Saint John’s Episcopal Church, Memphis, Tennessee, June 8, 2016
In the Old Testament reading today, David slipped on the banana peel of entitled rationalization, committed adultery with the wife of Uriah, a loyal officer of the King’s Own Thirty. David compounded his sin of betrayal with murder.
Sin is a translation into English of several words in the original language. The most common one is “missing the mark” a term from archery.
John Sanford writes, “If an archer hits the bulls-eye it implies consciousness, good aim, and steadfastness of character, for if the arrow does not find the mark it is the fault of the archer, not of the arrow. It has to do with failing to act from one’s center, thus sinning against oneself. Wrong actions and attitudes spring from a wrong inner condition that causes us to ‘miss the mark’ in life.”
- God created humans radically free; God respected himself and his creation and freedom is the result.
- On the last day of creation, God pronounced that what was made was good, very, very good.
- We are free to choose to be in relation with God or to reject that relationship.
- Freedom brings complexity.
- Thus, we have nearly an endless capacity to believe what we want to believe about almost anything.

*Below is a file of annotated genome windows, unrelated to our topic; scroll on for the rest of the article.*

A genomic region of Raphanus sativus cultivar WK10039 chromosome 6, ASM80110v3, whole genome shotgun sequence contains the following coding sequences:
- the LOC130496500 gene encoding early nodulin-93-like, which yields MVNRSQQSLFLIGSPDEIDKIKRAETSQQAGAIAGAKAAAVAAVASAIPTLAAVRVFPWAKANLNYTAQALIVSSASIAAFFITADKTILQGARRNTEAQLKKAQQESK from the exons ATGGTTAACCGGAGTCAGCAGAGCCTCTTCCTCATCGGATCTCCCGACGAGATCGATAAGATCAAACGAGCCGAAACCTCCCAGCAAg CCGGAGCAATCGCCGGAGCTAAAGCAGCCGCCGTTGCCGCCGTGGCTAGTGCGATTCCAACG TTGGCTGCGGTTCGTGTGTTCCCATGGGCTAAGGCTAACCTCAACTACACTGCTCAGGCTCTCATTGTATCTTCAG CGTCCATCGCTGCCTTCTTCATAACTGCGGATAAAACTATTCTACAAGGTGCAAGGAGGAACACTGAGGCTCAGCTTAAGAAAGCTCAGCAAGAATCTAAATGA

- Psychology calls that rationalization.
How do we know and when do we know it?
In 1955 Joseph Luff and Harry Ingham invented a model of human knowing that bears the merging of their first names and is know as the Johari Window.
We have the part that is known to us AND to other people: general information that is common knowledge.
- We have that part to which we are blind: information others know that we do not know. We can be remarkably blind to our foibles. Dreams can sometimes give us clues into this blind part.
- We have that part which we keep hidden: information that we know but for various reasons keep from others. There is a lot of fear and shame in this area.
- There is that part that is unknown: information nobody has. This part is mysterious. We will never know everything is this part but some of it can be learned if we have the courage to do the work.
From this model, we realize that we are consciously working with about a quarter to a half of the information in our lives at any one time. We get into conflict from time to time when people’s blind areas collide and neither person knows what is going on.
We also can “reason” ourselves almost anywhere
Subject: Financial Advice in These Troubled Times
This is very important financial advice: If you bought $1000 worth of Nortel stock one year ago (2008), it would now be worth $49. If you bought $1000 worth of Budweiser (the beer, not the stock) one year ago, drank all the beer, and traded in the cans for the nickel/aluminum deposit, you would have $79. It is therefore financially prudent in these troubled times to drink heavily and recycle.
This is the reasoning of someone who needs Alcoholics Anonymous
The antidote to self-rationalization is the work of the Holy Spirit. The Spirit works in the windowpanes of the Johari Window.
The Very Reverend Alan Jones, Sometime Dean of Grace Cathedral has said, “The Spirit works in the three open places of our lives: the risky, the unpredictable, and the areas over which we have no control.”